Congressional Women’s Softball Game returns after Covid delay

Congressional Women’s Softball Game returns after Covid delay
Tom Williams/CQ-Roll Call, Inc./Getty Images

A bipartisan group of congressional members and the Washington press corps returned to the field on Wednesday to face off in the Congressional Women’s Softball Game after months of delay, a collegial event that carried a message of hope and awareness.

The game, typically held in June and somewhat of a traditional marker for the start of the season in DC, had been postponed because of the ongoing Covid-19 pandemic.

The press corps won the game 5-1.

The event raised money for the Young Survival Coalition, a non-profit that targets breast cancer with a focus on young adults. As of Monday, the 2021 game had already raised more than $500,000, exceeding funds raised at that point in the season any other year, according to spokesperson Keegan Bales.

Nearly 13,000 cases of breast cancer in women under age 40 are diagnosed each year, according to the Young Survival Coalition.

Sen. Amy Klobuchar, a Democrat, announced the game, reprising a role she’s held in previous contests, alongside CNN’s Dana Bash and NBC’s Andrea Mitchell. In September, the Minnesota Democrat shared that she had been diagnosed and successfully treated for Stage 1A breast cancer this year.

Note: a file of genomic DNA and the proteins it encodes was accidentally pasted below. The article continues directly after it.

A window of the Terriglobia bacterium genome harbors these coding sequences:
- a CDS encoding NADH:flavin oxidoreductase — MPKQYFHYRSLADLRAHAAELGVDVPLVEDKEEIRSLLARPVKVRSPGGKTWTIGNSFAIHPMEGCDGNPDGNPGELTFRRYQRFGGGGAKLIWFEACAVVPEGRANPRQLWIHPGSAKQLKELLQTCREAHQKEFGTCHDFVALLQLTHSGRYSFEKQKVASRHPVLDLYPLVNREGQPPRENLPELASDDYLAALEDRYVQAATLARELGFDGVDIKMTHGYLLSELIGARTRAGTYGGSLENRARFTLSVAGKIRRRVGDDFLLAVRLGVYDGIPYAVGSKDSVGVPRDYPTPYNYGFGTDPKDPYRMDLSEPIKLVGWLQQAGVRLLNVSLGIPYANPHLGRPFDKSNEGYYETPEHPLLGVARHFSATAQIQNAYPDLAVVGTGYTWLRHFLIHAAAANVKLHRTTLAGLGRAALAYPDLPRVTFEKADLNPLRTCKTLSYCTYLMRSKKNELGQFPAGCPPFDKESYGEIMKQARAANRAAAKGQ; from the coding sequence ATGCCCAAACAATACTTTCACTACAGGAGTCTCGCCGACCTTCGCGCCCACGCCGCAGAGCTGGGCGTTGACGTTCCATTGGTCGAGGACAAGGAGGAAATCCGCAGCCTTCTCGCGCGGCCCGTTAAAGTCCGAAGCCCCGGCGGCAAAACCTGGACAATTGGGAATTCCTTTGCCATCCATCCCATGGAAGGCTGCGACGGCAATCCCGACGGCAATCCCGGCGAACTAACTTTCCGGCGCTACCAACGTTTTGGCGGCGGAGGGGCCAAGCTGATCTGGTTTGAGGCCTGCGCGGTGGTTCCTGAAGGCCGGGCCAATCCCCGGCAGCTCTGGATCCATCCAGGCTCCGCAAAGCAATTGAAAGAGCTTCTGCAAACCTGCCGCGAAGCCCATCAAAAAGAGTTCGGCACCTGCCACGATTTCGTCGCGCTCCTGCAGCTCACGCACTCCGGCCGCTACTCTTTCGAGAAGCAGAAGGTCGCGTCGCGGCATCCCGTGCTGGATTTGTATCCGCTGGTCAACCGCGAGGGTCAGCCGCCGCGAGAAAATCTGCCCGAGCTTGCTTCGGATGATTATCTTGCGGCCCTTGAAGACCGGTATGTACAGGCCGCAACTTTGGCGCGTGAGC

“I was in DC. In my apartment by myself. I got the call. They just said it’s actually stage 1A cancer,” she told Bash. “I was scared because I was so surprised. I had always felt good. I had no reason to think that was going to happen.”

She later underwent surgery to remove the cancer and completed radiation treatment in May.

Florida Rep. Debbie Wasserman Schultz, a Democrat, helped to found the softball game in 2009 after announcing her own battle with breast cancer at age 41.

“This woman was the first person I went to outside of my family to tell them — tell her that I had breast cancer,” Wasserman Schultz told CNN while standing next to Klobuchar. “Little did I know that, that 13 years later, that I would be standing here with her, both of us being survivors.”

Klobuchar said she had put off getting an exam for a few years and used her announcement to urge Americans to not delay physicals and routine examinations because of the Covid-19 pandemic — as she had.

“It’s easy to put off health screenings, just like I did. But I hope my experience is a reminder for everyone of the value of routine health checkups, exams, and follow-through,” she said at the time of her announcement.

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